I remember I came to America on the last day of school. So, I had to learn everything, including English, the next year in third grade. But I did it. Compared to learning Arabic, nothing’s really hard.
The day I got the Spirit Bear at BRYTE Camp was my favorite day ever. The spirit bear is a bear that the teachers give you when you do good things, like behave and lead and help out. If you get it, they let you put your own badge on its cape. They announce a new Spirit Bear winner everyday at morning circle. I was nervous, sitting and thinking, Who is it going to be? Could it be me? They give hints, and one morning they said the person loves all the academic subjects, likes knitting, gives lots of hugs, and is clumsy. I thought, Ok, it might be me. And then they said my name, and I jumped up and down and was like, Oh my God! I don’t believe it!
BRYTE Camp is the first time I’ve been around people from such different countries, speaking different languages. Some people are from my country and speak my language, but mostly my friends are from all over. I don’t really know where, because we don’t talk about it--that’s all in the past.
What matters is we’re here, and we love each other. Sometimes I notice the differences between us, but almost always I feel we’re the same people. Like really, people are all the same anyway.
Eden, Age 7
I don’t know where I’m from. I’ve never asked, and my parents haven’t told me.
My favorite thing about BRYTE Camp is the field trips. Once, we went to a farm where we picked food and made our own yummy salad. I’ve never done that. If I was home, I wouldn’t really be going outside.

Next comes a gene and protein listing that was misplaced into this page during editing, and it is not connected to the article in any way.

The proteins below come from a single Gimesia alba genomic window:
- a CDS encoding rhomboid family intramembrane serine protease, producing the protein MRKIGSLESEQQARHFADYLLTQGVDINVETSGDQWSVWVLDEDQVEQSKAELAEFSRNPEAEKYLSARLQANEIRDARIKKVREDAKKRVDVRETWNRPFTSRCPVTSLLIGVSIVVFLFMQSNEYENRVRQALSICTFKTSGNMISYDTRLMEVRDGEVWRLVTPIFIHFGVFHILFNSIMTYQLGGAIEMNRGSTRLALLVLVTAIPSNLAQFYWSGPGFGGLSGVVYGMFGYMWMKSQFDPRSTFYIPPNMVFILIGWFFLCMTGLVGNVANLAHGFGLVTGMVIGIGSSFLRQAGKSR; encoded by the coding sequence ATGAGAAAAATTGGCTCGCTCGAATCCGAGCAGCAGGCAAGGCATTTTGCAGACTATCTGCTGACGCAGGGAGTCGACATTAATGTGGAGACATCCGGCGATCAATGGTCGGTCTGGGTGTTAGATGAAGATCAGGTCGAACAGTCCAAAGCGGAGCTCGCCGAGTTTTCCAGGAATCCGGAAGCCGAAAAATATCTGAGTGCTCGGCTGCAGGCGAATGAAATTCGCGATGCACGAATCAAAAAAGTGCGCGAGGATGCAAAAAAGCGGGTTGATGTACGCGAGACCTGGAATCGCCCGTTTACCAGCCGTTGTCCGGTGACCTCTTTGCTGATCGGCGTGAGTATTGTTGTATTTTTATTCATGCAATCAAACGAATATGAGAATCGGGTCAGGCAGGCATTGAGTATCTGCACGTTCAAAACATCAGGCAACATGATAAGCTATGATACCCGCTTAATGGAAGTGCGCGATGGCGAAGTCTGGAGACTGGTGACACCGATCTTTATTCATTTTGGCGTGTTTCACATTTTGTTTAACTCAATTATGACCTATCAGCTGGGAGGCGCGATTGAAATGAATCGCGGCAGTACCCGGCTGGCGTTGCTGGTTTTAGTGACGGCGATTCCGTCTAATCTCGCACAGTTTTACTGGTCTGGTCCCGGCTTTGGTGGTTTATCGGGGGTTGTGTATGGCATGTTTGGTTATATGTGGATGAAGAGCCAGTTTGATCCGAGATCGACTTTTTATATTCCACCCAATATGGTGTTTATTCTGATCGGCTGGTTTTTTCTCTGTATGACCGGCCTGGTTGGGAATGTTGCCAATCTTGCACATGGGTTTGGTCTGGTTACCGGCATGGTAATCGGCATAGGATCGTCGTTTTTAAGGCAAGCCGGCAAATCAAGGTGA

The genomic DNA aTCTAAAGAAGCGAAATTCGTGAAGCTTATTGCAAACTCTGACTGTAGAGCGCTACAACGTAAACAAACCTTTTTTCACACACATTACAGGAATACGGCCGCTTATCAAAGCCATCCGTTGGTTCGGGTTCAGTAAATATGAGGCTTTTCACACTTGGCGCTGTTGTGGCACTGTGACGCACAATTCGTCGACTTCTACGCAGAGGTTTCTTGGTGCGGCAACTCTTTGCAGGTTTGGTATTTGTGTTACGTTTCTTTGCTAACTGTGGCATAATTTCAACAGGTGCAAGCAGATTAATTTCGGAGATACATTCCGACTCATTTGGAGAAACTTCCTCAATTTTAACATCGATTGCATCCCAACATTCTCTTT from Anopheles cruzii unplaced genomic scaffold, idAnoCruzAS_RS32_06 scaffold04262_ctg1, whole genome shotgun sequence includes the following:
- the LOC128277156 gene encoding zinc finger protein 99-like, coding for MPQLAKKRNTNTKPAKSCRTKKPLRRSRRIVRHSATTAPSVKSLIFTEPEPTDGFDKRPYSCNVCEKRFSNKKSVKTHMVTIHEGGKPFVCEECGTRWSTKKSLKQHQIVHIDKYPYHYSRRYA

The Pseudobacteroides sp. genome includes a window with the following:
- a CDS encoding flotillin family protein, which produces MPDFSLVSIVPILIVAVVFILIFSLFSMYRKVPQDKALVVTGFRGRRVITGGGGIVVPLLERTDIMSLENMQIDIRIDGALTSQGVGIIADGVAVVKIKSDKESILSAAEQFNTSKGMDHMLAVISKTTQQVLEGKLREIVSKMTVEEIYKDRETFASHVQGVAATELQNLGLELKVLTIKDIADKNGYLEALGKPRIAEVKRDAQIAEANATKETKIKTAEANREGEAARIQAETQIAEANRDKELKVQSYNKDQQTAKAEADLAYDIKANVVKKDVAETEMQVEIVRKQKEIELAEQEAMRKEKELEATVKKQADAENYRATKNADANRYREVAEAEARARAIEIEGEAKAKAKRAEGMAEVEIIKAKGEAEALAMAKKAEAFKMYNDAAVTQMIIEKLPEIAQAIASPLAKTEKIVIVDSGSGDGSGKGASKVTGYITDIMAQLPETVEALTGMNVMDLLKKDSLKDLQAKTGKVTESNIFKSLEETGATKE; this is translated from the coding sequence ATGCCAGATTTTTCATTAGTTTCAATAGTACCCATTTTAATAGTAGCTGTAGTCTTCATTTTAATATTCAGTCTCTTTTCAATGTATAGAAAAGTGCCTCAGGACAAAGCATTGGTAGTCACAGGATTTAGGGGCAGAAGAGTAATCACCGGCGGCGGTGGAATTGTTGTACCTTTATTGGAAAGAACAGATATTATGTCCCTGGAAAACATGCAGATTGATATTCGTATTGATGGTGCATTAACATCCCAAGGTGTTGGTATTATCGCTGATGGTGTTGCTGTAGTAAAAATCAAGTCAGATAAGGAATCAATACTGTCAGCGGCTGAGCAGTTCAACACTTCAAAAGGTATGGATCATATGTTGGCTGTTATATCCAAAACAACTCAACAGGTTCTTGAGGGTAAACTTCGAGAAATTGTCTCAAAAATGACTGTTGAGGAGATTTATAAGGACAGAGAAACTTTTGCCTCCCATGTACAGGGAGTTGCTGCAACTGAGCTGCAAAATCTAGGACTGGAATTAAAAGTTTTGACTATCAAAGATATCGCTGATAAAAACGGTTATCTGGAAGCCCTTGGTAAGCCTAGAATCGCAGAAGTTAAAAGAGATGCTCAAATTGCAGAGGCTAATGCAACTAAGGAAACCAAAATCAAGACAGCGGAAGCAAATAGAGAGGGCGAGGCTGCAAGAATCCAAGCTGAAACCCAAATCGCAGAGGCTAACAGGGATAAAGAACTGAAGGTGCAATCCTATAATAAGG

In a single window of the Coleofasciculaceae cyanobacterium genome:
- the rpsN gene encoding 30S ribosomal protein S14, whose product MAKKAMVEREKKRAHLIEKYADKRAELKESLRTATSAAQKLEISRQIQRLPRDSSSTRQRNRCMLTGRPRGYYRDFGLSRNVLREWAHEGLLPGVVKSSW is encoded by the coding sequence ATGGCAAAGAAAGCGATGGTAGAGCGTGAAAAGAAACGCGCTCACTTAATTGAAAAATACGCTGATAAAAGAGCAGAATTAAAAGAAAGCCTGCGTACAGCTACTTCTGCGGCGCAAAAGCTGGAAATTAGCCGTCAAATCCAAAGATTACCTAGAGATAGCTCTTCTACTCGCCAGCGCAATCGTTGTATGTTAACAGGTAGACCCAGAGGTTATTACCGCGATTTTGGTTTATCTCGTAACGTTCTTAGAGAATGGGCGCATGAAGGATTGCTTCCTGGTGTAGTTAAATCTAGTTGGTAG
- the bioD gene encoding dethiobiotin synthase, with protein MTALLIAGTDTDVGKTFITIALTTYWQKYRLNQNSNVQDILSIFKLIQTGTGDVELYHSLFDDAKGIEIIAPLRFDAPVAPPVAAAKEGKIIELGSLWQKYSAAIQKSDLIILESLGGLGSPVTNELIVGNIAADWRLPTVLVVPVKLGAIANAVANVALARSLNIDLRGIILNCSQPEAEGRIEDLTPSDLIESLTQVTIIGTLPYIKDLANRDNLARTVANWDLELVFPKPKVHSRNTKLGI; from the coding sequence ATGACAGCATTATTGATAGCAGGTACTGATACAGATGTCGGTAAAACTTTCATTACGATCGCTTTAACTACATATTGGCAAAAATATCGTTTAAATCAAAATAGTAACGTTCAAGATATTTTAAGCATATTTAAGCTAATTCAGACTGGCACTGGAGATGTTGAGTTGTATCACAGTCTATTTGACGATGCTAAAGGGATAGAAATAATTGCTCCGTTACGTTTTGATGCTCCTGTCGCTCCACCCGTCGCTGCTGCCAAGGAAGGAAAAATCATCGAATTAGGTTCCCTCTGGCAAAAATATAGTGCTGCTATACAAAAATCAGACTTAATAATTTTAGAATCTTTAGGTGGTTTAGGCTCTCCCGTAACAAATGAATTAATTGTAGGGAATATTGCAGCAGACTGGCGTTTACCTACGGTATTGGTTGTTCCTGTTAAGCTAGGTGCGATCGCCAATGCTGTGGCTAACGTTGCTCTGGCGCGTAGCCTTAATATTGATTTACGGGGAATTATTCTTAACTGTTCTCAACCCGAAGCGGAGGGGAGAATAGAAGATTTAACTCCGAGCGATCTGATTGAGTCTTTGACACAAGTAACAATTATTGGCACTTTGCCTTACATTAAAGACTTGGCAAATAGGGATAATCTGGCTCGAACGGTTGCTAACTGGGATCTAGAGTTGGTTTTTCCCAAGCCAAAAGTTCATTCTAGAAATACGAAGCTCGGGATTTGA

Oh, and my other favorite thing is swimming! The water is so, so cold and my tummy turns freezing! I don’t know how to swim. It was my first time. It’s scary to hold my breath for so long. But I’m learning. I wish I had a mermaid tail. Sara (Camp Director) swims like a real-life Ariel.
I’m going to miss BRYTE Camp so much now that it’s ending. I’m going to miss swimming, because I won’t be able to go until next summer. I’ll miss the teachers. And my friends, who are mostly teachers. I’m sad.
Etienne, Age 17
I was born in Tanzania and then moved to Mozambique, where I grew up. It was my father’s decision for us to come to America. There was fighting in Mozambique, and twice I almost got killed. I thank God I’m still alive. I could have died, because friends who were defending me died.
My father wanted us to have education. In Africa, I’d stopped going to school. The school was three miles away, and I’d have to walk. There was no homework and I’d have to sit on the ground all day. I knew that even if I had a degree I wouldn’t get a good job, so I didn’t care.
We came to America last year. When I arrived, I had no idea how to speak English, or minus or plus, or do division or multiplication. I was almost sixteen, but I felt like I was in Kindergarten. My teacher at school had to use sign language with me. To everything I just said, “Yes, yes.” People asked my name and I said, “Yeah.” I couldn’t say “I am Etienne.” They laughed at me and I had no idea why.